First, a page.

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Skeptic Summary #31
By The Staff
Posted on: 3/11/2005
Possible eruption, calling all conservatives, rewarding equivocation, who needs help, NDEs and more!
Week ending March 11, 2005 (Vol 2, #10)
Welcome to the Skeptic Summary, a quick week-in-review guide to the Skeptic Friends Network and the rest of the skeptical world.
But perhaps soon, it will all be moot… - Far east of Java, this time.Kil’s Evil Pick:
Rally The Bush Supporters! - Get a feel for the political pulse of SFN members.
Templeton, scientific advancement of religion lol - The equivalent of a Nobel Peace Prize to Stalin?
Editor’s Choice: A Reminder - One of the reasons we do this.
A Bottomless Can of Worms - “Contrary to what mediums, ghost hunters, and NDE researchers would have us to believe, it is not possible to prove the ‘survival’ hypothesis, even in principle.”Chat Highlights:
Sunday: Medicines; Storm bought books, some even “SFN-approved” (Carl Sagan’s The Demon-Haunted World: Science as a Candle in the Dark); latinijral’s ability to provoke emotions; participating in market research. Also: religion, and science and determinism vs. PKI.New Members this Week:
Wednesday: This week’s chat brought many from the usual crowd. Some long-time members returned, and some new ones appeared for the first time! Also: that damned game; banning, anyone?; medical problems and health insurance woes; skeptics in relationships with non-skeptics; and computers! Missed out? Don’t worry — there’s always next week!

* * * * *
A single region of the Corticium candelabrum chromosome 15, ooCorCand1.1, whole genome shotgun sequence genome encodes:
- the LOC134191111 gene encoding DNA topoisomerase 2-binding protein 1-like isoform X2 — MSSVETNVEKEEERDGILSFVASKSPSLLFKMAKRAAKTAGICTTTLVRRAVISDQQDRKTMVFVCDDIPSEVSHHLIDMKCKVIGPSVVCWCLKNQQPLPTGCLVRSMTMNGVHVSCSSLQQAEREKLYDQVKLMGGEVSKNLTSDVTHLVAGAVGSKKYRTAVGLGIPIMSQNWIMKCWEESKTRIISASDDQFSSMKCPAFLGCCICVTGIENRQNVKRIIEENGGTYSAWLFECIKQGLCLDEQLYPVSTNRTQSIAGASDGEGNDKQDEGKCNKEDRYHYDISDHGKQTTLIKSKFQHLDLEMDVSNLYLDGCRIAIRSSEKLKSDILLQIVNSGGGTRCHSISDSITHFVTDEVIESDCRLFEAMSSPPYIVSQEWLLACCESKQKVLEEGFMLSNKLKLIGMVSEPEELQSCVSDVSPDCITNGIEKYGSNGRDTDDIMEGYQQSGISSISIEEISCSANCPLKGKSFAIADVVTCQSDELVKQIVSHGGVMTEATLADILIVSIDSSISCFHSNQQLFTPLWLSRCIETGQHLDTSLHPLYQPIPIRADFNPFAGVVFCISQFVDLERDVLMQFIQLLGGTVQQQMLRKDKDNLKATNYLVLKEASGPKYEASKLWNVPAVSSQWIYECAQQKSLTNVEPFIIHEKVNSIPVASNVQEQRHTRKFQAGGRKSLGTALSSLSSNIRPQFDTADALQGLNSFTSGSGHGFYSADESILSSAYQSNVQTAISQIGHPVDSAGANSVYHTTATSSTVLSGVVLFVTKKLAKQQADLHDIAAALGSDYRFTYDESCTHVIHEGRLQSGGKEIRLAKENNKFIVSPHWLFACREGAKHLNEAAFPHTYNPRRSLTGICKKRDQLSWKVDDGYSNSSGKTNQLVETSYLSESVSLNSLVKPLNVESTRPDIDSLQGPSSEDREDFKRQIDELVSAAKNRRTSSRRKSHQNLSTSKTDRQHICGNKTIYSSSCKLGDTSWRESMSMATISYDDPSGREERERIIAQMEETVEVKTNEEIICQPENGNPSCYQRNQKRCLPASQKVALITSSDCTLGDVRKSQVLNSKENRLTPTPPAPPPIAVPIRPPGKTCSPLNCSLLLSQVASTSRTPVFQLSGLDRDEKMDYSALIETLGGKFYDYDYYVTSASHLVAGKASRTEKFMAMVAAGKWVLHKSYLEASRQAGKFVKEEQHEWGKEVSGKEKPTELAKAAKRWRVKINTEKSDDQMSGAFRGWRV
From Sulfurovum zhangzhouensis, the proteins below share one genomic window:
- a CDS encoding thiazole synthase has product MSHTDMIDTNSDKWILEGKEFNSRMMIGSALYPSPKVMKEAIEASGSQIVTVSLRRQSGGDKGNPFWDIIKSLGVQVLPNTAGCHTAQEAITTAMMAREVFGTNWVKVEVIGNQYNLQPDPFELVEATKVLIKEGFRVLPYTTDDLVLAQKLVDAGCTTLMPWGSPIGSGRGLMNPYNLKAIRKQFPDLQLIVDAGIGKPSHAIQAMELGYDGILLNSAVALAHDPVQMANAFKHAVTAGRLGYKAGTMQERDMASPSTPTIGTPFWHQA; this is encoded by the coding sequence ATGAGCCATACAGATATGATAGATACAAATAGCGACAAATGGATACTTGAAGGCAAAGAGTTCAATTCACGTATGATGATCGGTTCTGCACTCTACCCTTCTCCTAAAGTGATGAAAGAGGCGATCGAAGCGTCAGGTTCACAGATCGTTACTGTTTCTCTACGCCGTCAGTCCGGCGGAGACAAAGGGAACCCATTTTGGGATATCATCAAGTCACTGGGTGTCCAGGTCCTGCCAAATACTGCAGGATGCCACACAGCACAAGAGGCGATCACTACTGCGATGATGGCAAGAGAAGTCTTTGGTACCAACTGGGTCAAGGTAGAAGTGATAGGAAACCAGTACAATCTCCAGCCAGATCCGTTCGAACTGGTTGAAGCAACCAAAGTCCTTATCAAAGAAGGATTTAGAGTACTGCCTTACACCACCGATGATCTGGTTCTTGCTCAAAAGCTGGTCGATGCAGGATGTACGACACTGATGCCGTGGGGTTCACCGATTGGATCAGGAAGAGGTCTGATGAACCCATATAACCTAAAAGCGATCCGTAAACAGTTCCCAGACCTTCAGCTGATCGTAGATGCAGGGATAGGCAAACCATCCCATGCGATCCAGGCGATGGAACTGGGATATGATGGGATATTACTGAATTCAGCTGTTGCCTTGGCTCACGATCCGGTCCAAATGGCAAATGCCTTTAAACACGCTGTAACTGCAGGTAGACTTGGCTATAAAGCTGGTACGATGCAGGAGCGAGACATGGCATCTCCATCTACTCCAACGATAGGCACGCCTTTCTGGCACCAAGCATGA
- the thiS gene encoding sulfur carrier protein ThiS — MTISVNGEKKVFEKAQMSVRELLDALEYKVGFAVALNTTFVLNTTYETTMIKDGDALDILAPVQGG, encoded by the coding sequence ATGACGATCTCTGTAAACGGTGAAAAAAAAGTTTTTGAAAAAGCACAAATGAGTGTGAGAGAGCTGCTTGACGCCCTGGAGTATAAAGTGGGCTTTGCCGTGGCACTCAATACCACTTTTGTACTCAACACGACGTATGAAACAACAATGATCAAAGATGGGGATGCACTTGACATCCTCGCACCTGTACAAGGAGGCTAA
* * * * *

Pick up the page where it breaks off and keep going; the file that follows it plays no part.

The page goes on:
Come chat with us.
(Not a member? Become one today!)
Elsewhere in the World:
Atheist “Wife Swap” DelayedBook of the Week:
Moon probe could kill conspiracy theory
Out of Balance
What’s New by Bob Park
Got some skeptic news items? Send them to us, and we’ll think about adding them.
Dying to Live: Near-Death Experiences, by Susan Blackmore
“Near-death experiences (NDEs) have remarkably similar characteristics the world over, leading many to cite them as proof of a hereafter. Blackmore, a British psychologist, carefully reviews the literature and her own research for something like an opposite claim. NDEs do indeed have universal aspects, but that’s because they manifest the chemistry of dying brains; what’s universal is the brain itself. Moreover, components of NDEs (such as ‘tunnels,’ down which the dying travel toward bright lights; sensations of well-being; and the appearance of comforting relatives from the beyond) can also be found in LSD trips and dreams. Tunnels are the most universal element of NDEs, but they, too, can be explained as chemical aberrations — brought on, in this instance, by the distress of optic nerves. Having said all this, Blackmore goes on to discuss the profound psychological — not to mention religious — impact NDEs can have on individuals, but clearly her account is valuable because it looks rationally and with as much scientific rigor as possible at this strange, almost unmeasurable phenomenon.”
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The Skeptic Summary is produced by the staff of the Skeptic Friends Network, copyright 2005, all rights reserved.
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